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                  • #10
                    It works

                    I got the unit to make sound as an organ. Though it is very weak and still needs more cleaning. The leslie turns at 2 speeds and does its job as it should. I am trying to decide if it is worthwhile to attempt to make a guitar amp from the thing.

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                    • #11
                      Similar - Thomas VT-2, Leslie 10B rotating speaker

                      I'm real glad to find this thread--I bought a Thomas VT-2 maybe 6 weeks back at an estate sale for $15, because it has that rotating Leslie (model "Leslie 10B"). Mine is a 1 speed, it's a single mono amp, and I supposed the organ is a generation older than yours, Audie.

                      Glad to hear you got yours working! I'm just starting the disassembly on my electronics, hoping to salvage the amp & any controls & effects that aren't part of the main big boards. BTW it seems a shame--this organ sounds (well sounded) waaaaay cool, but they are cheap & plentiful on craigslist.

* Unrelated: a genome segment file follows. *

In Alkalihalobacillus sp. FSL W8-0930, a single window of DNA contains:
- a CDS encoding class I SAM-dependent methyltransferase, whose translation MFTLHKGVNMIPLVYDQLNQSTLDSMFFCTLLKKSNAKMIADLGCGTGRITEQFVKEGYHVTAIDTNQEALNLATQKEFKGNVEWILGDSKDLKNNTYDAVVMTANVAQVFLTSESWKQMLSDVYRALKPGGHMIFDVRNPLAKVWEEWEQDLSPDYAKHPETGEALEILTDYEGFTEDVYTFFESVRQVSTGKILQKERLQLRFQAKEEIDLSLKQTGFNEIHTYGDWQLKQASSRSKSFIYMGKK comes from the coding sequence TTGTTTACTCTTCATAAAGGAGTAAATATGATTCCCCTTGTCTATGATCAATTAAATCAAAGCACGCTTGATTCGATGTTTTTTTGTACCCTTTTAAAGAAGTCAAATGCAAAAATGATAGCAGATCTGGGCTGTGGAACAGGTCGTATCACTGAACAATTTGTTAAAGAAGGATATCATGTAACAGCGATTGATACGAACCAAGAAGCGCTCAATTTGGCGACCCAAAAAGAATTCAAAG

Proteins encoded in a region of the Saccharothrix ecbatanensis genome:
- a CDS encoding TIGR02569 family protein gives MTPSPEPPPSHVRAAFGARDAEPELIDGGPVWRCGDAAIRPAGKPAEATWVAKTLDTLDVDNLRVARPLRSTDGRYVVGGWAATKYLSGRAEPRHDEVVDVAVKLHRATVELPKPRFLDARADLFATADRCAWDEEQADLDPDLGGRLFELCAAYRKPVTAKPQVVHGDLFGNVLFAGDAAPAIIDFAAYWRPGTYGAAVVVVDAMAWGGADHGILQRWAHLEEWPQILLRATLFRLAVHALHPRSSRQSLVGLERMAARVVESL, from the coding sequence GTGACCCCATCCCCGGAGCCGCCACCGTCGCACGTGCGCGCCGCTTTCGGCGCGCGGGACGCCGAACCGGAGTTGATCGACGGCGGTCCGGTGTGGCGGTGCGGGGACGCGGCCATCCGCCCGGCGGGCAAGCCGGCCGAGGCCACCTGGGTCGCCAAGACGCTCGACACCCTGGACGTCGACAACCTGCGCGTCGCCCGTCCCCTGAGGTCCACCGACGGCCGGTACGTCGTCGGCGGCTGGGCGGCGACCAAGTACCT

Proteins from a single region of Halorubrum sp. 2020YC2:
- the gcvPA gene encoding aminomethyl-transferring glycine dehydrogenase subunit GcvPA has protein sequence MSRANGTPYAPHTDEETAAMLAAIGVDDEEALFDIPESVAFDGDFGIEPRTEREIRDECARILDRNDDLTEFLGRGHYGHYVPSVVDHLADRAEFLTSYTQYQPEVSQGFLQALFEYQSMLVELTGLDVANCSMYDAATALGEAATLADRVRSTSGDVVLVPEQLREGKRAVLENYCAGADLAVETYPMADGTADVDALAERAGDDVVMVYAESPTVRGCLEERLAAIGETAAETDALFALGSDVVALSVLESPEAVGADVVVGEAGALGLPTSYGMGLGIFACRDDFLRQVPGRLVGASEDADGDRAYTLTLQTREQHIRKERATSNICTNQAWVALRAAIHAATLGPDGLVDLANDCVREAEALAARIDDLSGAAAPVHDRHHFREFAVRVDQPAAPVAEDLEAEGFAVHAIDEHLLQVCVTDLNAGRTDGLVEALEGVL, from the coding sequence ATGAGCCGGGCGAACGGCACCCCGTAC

RWood, your comments are extremely helpful & confirm a few of my ideas--but I suspect I'm way behind both of you in my knowledge--so I'll be back asking a few questions, I suspect.

                      Here's my pics...thanks again for your knowledge. Tom in Denver
                      Attached Files
                      Last edited by tstockma; 05-09-2010, 02:05 PM.

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                      • #12
                        VL3 and VT2

                        Looks almost exactly like the one I have here. Though it made sound it was very weak. Still needs more cleaning. It sat in a garage for years. I rescued it just recently. It was, and may still be, my intention to convert this into a guitar amp. Never having done that before, I appreciate any and all advice on the matter.

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                        • #13
                          re: VL3 and VT2

                          Audie, our organs look similar--but yours has a much stouter heart, plus the double rotating speakers (mine has only one). Also, please forgive me if I'm misinterpreting, & telling you some very obvious things...I'm thinking when you say you have it working but with weak sound, you mean the organ itself, not that you've disassembled components & got them working. (If the latter, then you're way ahead of me & this post is foolish!)